Visiting Japan is a feast for the senses, so if you haven’t yet made it to that part of the world, look into booking your cheap flights to Tokyo, as nowadays getting there is really inexpensive, especially from Australia.
Restaurants Have Picture Menus
It is true that communicating in English around Japan can still be a bit of an issue, but fret not. Tokyo metro system is very well signposted and gets you wherever you need to go. Conveniently, restaurants have picture menus, so you can point to what you want and order. Some small eateries even have special machines, where you press a number next to a photo of your choice, pay your money into the machine and take the ticket to the counter. Hey – if I managed to figure that out without being told, so can you!
The Japanese people are lovely, courteous and very, very forgiving of all the terrible faux pas that foreigners constantly make, so don’t worry about mistakes or upsetting people. Also, if you think you cannot use chopsticks, just wait and see how quickly and efficiently human beings can pick things up when hungry!
Tea House For Green Tea
In between visits to the Imperial Palace, Asakusa Shrine, various temples and museums, shopping sprees in Shinjuku (famous for its dressed up teenagers) and Akihabara electronics wonderland, I relished the opportunity to sit down in a tea house for a traditional Japanese green tea: it comes in a powder form, gets swirled around a bowl with a brush and tastes simply divine and energizing when you finally get to savour it, almost like a small meal in itself.
I was also very lucky to have been staying with Japanese friends, have many local home cooked dishes such as oden, and be invited to a posh and nostalgia filled traditional restaurant Echikatsu, established in 1871, where guests dine in separate rooms divided by paper screens and sit on tatami mats. The restaurant is also surrounded by Japanese gardens with lanterns, little bridges and the whole shabang! So if you have funds to spare, I’d head straight there.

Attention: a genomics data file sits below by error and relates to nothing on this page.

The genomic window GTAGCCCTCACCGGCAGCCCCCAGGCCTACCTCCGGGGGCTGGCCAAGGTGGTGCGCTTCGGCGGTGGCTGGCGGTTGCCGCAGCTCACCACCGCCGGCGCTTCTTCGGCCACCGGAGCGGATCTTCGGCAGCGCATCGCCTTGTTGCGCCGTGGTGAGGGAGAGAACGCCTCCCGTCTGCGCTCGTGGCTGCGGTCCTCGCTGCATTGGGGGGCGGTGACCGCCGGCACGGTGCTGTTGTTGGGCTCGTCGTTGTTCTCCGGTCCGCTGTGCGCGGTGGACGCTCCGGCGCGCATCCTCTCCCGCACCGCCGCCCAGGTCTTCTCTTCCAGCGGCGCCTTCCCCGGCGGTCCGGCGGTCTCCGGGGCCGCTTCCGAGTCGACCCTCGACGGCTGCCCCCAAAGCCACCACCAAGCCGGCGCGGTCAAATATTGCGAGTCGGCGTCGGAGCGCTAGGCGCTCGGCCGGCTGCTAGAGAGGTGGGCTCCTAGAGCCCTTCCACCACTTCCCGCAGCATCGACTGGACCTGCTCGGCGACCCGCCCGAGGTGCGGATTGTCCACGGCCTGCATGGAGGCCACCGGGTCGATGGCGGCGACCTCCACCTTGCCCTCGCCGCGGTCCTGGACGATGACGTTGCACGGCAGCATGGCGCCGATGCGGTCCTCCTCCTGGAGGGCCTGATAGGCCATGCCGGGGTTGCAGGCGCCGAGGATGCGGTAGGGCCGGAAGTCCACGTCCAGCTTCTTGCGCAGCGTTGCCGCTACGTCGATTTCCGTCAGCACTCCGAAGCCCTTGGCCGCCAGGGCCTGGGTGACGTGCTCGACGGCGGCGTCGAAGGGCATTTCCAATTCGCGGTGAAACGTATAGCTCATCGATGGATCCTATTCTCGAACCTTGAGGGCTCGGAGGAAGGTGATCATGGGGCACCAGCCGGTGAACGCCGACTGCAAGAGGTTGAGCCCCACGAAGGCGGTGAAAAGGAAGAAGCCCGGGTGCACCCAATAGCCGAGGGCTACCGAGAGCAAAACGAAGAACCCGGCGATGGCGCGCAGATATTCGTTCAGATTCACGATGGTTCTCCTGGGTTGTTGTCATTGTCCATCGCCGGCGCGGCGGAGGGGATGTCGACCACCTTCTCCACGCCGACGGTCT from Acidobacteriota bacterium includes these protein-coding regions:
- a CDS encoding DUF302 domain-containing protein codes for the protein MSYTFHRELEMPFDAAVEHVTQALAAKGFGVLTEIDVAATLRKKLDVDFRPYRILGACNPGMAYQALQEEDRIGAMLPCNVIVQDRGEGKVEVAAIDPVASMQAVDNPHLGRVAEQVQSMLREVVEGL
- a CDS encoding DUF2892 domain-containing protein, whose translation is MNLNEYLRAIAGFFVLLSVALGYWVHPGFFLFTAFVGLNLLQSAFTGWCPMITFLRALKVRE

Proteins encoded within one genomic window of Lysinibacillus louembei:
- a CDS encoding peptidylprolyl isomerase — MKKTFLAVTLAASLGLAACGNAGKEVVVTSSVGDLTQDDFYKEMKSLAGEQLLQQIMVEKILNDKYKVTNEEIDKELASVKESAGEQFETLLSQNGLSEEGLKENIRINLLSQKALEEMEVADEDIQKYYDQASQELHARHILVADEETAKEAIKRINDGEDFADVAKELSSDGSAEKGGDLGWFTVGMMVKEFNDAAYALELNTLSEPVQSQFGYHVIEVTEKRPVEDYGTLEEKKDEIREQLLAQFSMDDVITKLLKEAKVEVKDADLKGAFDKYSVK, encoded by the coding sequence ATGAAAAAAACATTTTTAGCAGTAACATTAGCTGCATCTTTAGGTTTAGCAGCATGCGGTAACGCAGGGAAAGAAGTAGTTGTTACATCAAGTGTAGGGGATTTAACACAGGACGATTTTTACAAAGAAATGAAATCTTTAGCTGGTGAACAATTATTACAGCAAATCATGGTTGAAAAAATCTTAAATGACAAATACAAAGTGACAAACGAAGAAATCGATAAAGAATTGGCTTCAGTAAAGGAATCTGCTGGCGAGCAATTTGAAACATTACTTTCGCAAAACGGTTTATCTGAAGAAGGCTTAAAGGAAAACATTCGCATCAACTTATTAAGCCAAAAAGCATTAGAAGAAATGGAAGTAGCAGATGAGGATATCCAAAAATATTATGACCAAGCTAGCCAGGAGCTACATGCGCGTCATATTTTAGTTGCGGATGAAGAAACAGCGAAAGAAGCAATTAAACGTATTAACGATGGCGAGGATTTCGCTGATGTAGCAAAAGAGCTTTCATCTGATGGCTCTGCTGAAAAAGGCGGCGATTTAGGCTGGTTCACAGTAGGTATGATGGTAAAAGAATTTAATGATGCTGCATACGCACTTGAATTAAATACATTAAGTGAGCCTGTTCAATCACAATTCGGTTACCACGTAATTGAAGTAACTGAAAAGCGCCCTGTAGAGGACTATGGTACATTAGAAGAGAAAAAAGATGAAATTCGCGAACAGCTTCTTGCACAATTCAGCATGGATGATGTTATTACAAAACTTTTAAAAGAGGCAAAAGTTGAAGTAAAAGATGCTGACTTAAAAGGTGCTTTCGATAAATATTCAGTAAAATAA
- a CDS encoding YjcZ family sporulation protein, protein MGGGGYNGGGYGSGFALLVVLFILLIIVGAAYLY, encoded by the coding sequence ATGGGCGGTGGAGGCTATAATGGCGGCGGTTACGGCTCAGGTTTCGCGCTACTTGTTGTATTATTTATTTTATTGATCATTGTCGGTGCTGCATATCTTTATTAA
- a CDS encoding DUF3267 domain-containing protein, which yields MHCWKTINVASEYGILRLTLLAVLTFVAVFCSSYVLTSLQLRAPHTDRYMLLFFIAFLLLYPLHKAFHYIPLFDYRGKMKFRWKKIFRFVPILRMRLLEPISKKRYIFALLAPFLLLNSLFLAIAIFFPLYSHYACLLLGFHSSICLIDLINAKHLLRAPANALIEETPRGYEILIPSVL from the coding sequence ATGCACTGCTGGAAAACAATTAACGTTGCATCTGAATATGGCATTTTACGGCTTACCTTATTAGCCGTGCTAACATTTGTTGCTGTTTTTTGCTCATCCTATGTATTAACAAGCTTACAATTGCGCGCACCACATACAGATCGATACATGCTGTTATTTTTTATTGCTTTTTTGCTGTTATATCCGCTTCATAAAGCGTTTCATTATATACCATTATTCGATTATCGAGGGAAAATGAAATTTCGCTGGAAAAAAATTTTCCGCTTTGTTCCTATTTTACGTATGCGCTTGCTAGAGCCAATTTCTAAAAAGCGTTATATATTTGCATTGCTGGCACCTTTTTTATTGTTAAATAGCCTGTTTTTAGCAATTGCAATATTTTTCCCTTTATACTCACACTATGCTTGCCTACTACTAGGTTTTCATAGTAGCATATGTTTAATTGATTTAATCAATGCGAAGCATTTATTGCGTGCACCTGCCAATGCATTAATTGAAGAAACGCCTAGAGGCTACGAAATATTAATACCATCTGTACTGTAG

Food As Art
Foodies should not miss having a look at the seemingly never-ending strip of shops along Kappabashi-dori or Kitchen Town, devoted to life-like plastic models of every imaginable Japanese dish, from shark fins to sushi. This is where restaurants get their window displays from, and the more mouth watering they look, the higher the price. In Japan everything seems to be an art form, from food preparation, through eating and even dish sculpting! If you are a fan of Japanese pottery, you’re certainly bound to find something to your liking here as well, from mass produced contemporary designs to handcrafted more unique pieces.
Last Food Stop
At the airport I invested in a final authentic Japanese meal: a huge bowl of soba (buckwheat) noodles in veggie soup with mushrooms and tofu. I was about to get on a red eye flight back to Australia and I was really hungry, but when I saw the sheer size of the bowl, I doubted myself, for maybe a second. Once the first spoonful was in, I knew I would have no problem polishing it off.
It is not only the exquisite flavours but also the simplicity, wholesome healthfulness and incredible and sophisticated balancing of traditional Japanese cuisine that impressed me most.